J R Fibonacci Hunn Susan, flesh is a group of cells and cells are composites of molecules, right? All molecules have electromagnetic bonds (with attraction between positive charge and negative charge). A saw cutting through wood or through flesh will be the same basic process either way, right?
There are bonds and they can be broken (severed, disconnected, etc).
So, this raises questions like “why do cells clump together and form tissues and organs? How do they get together and how do they stay together? Why don’t cells just slide off my arm from the force of gravity?”
We can speculate that there are two basic issues that MIGHT keep tissues together. First is electromagnetic and the second is mechanical, like a mocule that is shaped like a hook might “lock” in to a molecule shaped like a loop (like imagine with velcro). However, even with the “mechanical” explanation, then the next question is why would a molecule have a rigid form of a hook? The answer goes back to the electromagnetic bonds of the molecule’s “chain” of atoms. So, if you are dealing with atoms or molecules, you cannot really get away from the basic issue of electromagnetism.
I do not know how much detail you want, but the reality of cells is that we have an awful lot of material that is not cellular. That stuff is called the “extracellular matrix” by biologists.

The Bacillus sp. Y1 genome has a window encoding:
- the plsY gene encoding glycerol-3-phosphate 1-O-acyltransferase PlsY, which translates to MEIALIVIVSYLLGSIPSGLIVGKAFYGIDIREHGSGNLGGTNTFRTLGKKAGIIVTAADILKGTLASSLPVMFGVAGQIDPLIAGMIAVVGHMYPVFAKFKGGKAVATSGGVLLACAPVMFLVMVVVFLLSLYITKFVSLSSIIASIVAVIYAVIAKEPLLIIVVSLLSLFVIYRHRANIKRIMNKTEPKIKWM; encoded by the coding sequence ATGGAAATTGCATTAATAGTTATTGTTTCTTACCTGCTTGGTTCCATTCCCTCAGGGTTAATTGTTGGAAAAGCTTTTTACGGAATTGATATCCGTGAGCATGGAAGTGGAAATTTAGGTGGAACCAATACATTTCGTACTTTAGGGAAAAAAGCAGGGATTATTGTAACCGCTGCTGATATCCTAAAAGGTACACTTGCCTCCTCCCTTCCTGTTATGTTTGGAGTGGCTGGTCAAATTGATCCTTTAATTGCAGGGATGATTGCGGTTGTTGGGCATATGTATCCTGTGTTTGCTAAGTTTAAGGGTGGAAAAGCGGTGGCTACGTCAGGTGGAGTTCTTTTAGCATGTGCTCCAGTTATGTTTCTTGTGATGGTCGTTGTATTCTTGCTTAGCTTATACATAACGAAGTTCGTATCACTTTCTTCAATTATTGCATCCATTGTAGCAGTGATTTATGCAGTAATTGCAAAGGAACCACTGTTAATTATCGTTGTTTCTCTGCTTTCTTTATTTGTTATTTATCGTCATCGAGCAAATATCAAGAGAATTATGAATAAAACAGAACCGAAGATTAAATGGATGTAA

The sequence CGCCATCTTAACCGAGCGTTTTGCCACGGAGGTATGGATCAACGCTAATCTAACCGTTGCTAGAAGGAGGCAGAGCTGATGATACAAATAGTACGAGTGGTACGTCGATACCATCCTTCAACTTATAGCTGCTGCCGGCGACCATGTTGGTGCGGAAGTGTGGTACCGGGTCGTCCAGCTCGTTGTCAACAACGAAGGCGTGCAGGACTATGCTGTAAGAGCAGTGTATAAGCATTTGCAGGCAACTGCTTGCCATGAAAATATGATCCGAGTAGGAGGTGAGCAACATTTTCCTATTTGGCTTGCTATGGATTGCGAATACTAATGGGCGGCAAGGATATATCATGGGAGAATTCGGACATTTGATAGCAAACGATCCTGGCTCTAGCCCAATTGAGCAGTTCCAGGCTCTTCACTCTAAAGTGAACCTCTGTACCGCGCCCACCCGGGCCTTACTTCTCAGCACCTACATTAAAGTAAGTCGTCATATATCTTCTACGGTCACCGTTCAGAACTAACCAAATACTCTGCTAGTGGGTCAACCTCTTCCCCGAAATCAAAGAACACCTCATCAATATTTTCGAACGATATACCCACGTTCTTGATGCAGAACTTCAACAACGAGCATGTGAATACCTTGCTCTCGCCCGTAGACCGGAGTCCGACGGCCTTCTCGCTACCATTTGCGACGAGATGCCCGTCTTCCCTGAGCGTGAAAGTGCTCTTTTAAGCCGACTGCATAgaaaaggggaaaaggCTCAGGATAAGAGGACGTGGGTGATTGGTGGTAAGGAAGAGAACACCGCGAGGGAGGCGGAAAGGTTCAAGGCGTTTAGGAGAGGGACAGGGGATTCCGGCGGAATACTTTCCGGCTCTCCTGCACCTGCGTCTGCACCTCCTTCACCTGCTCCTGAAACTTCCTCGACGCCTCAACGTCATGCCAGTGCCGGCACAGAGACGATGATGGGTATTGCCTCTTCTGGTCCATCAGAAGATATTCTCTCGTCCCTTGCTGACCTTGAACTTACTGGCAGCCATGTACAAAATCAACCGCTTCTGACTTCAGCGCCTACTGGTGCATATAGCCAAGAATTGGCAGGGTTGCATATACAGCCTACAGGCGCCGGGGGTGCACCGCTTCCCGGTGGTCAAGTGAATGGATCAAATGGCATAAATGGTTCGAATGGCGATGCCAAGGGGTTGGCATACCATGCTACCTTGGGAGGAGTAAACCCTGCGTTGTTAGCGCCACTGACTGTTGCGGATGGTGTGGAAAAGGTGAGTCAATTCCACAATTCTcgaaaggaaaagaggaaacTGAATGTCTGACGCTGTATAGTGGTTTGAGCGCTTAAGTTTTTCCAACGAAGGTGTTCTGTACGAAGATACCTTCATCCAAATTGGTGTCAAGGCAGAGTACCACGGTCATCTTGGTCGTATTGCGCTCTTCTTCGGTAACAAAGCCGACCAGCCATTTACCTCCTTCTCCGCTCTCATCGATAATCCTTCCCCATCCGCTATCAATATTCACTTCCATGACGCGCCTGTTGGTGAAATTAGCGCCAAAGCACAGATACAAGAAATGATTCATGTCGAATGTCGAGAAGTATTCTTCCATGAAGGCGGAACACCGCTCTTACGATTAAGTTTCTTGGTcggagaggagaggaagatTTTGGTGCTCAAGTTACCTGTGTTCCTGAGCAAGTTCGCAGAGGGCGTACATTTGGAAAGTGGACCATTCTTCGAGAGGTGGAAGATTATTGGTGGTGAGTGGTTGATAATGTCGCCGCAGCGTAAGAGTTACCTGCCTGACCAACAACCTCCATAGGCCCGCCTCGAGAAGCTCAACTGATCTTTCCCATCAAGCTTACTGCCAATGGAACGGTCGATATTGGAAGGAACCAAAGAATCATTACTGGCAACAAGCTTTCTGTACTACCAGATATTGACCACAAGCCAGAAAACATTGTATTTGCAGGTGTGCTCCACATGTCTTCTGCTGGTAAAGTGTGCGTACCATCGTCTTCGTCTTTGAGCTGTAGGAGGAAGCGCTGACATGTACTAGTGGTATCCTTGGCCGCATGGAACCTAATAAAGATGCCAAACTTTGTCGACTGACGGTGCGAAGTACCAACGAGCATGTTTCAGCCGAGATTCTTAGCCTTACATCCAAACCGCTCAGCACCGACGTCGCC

But all of that is relatively trivial to me. You can damage tissue with a saw, a hammer, a flame, or acid. I do know that many poisons (like from spiders or snakes etc) are acids, if not all of them.
J R Fibonacci Hunn In the case of a flame, the oxygen (O2) in the air combusts with “loose” hydrogen that gets ripped from other molecules, evenutally leaving behind only ashes. An electrical burn may not involve a freestanding flame (though electrical sparks are essentially just short-term flames), but the combustion of oxygen is still the same combusting (burning).
To the best of my knowledge, it is a completely false premise to think of an electrical burn as fundamentally different from touching a hot stove or putting something in a microwave (or even an acid burn or sunburn). That gets back to the issue of why EMFs (wifi, cell phones) can be so damaging over long periods of time.
How does a saw work? It creates very micro-scale friction (AKA burning), right? So, again, all the variations are fundamentally similar. Even if there is no oxygen in the air, you might have heard about oxygen being important within cells, so I don’t think that just because you are high up on a mountain with lower levels of oxygen, a lightning bolt cannot burn you. You bring plenty of oxygen with you even underwater just in your own tissues and cells. If lightning strikes a pond while you are in it, you can be burnt to death from the inside out (AKA “fried”).